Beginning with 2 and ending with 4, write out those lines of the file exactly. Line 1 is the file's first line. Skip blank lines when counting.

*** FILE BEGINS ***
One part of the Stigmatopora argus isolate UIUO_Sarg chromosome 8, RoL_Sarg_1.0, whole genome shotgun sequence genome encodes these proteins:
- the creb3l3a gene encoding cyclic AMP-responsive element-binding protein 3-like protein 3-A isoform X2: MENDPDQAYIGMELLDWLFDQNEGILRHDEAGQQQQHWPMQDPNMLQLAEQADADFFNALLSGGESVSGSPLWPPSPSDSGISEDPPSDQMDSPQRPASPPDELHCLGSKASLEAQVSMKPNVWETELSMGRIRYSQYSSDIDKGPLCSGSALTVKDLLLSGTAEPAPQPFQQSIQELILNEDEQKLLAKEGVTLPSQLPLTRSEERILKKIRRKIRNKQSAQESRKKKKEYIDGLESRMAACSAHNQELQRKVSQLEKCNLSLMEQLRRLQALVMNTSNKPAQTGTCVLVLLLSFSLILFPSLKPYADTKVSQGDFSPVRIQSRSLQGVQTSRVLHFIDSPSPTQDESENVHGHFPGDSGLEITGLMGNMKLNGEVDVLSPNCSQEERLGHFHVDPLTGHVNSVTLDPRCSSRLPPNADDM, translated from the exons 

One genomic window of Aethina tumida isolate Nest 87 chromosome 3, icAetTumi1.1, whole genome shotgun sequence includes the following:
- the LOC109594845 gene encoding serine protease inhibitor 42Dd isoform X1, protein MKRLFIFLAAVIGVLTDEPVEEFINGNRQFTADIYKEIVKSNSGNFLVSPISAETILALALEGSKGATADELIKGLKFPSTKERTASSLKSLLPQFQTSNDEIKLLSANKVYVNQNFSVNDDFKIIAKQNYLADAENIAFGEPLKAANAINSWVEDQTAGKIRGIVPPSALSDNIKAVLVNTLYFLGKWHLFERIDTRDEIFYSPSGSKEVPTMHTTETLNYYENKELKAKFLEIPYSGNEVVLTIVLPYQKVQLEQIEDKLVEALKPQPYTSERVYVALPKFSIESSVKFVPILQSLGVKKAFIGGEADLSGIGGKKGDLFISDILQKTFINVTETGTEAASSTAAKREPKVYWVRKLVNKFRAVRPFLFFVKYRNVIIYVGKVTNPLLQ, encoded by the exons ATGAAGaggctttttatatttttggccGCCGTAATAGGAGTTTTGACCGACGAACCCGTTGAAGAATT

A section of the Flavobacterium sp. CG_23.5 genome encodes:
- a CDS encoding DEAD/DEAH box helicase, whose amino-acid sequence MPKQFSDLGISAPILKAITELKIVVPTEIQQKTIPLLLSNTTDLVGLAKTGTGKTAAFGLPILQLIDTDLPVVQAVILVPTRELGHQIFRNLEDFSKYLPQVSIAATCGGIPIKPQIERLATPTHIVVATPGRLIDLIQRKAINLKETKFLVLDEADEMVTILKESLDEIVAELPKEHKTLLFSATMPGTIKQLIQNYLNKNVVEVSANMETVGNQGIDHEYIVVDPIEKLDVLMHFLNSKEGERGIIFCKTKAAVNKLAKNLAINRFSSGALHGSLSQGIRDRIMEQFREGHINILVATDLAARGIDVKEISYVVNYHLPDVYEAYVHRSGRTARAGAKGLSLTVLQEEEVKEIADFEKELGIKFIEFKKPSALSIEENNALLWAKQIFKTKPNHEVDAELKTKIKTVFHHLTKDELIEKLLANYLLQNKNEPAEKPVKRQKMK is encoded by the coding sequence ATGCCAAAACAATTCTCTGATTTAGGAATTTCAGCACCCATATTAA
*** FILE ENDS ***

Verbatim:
- the creb3l3a gene encoding cyclic AMP-responsive element-binding protein 3-like protein 3-A isoform X2: MENDPDQAYIGMELLDWLFDQNEGILRHDEAGQQQQHWPMQDPNMLQLAEQADADFFNALLSGGESVSGSPLWPPSPSDSGISEDPPSDQMDSPQRPASPPDELHCLGSKASLEAQVSMKPNVWETELSMGRIRYSQYSSDIDKGPLCSGSALTVKDLLLSGTAEPAPQPFQQSIQELILNEDEQKLLAKEGVTLPSQLPLTRSEERILKKIRRKIRNKQSAQESRKKKKEYIDGLESRMAACSAHNQELQRKVSQLEKCNLSLMEQLRRLQALVMNTSNKPAQTGTCVLVLLLSFSLILFPSLKPYADTKVSQGDFSPVRIQSRSLQGVQTSRVLHFIDSPSPTQDESENVHGHFPGDSGLEITGLMGNMKLNGEVDVLSPNCSQEERLGHFHVDPLTGHVNSVTLDPRCSSRLPPNADDM, translated from the exons 

One genomic window of Aethina tumida isolate Nest 87 chromosome 3, icAetTumi1.1, whole genome shotgun sequence includes the following:
- the LOC109594845 gene encoding serine protease inhibitor 42Dd isoform X1, protein MKRLFIFLAAVIGVLTDEPVEEFINGNRQFTADIYKEIVKSNSGNFLVSPISAETILALALEGSKGATADELIKGLKFPSTKERTASSLKSLLPQFQTSNDEIKLLSANKVYVNQNFSVNDDFKIIAKQNYLADAENIAFGEPLKAANAINSWVEDQTAGKIRGIVPPSALSDNIKAVLVNTLYFLGKWHLFERIDTRDEIFYSPSGSKEVPTMHTTETLNYYENKELKAKFLEIPYSGNEVVLTIVLPYQKVQLEQIEDKLVEALKPQPYTSERVYVALPKFSIESSVKFVPILQSLGVKKAFIGGEADLSGIGGKKGDLFISDILQKTFINVTETGTEAASSTAAKREPKVYWVRKLVNKFRAVRPFLFFVKYRNVIIYVGKVTNPLLQ, encoded by the exons ATGAAGaggctttttatatttttggccGCCGTAATAGGAGTTTTGACCGACGAACCCGTTGAAGAATT